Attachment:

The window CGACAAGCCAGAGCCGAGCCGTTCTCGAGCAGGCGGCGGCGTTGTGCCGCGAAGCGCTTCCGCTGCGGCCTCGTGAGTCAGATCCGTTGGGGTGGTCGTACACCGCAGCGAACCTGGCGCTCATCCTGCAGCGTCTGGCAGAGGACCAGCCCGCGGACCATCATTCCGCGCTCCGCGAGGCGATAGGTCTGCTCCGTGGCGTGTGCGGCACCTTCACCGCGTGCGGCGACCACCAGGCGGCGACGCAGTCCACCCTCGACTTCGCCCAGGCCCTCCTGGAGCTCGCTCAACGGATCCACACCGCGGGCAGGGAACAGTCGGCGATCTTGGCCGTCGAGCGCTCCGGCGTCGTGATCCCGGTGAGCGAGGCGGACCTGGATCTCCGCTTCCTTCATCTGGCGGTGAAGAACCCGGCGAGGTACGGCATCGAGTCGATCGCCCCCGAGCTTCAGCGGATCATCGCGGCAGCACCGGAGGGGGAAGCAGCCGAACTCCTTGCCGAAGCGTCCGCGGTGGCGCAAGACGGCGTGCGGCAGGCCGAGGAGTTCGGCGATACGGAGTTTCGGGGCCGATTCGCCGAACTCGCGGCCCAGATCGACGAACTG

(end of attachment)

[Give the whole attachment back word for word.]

The window CGACAAGCCAGAGCCGAGCCGTTCTCGAGCAGGCGGCGGCGTTGTGCCGCGAAGCGCTTCCGCTGCGGCCTCGTGAGTCAGATCCGTTGGGGTGGTCGTACACCGCAGCGAACCTGGCGCTCATCCTGCAGCGTCTGGCAGAGGACCAGCCCGCGGACCATCATTCCGCGCTCCGCGAGGCGATAGGTCTGCTCCGTGGCGTGTGCGGCACCTTCACCGCGTGCGGCGACCACCAGGCGGCGACGCAGTCCACCCTCGACTTCGCCCAGGCCCTCCTGGAGCTCGCTCAACGGATCCACACCGCGGGCAGGGAACAGTCGGCGATCTTGGCCGTCGAGCGCTCCGGCGTCGTGATCCCGGTGAGCGAGGCGGACCTGGATCTCCGCTTCCTTCATCTGGCGGTGAAGAACCCGGCGAGGTACGGCATCGAGTCGATCGCCCCCGAGCTTCAGCGGATCATCGCGGCAGCACCGGAGGGGGAAGCAGCCGAACTCCTTGCCGAAGCGTCCGCGGTGGCGCAAGACGGCGTGCGGCAGGCCGAGGAGTTCGGCGATACGGAGTTTCGGGGCCGATTCGCCGAACTCGCGGCCCAGATCGACGAACTG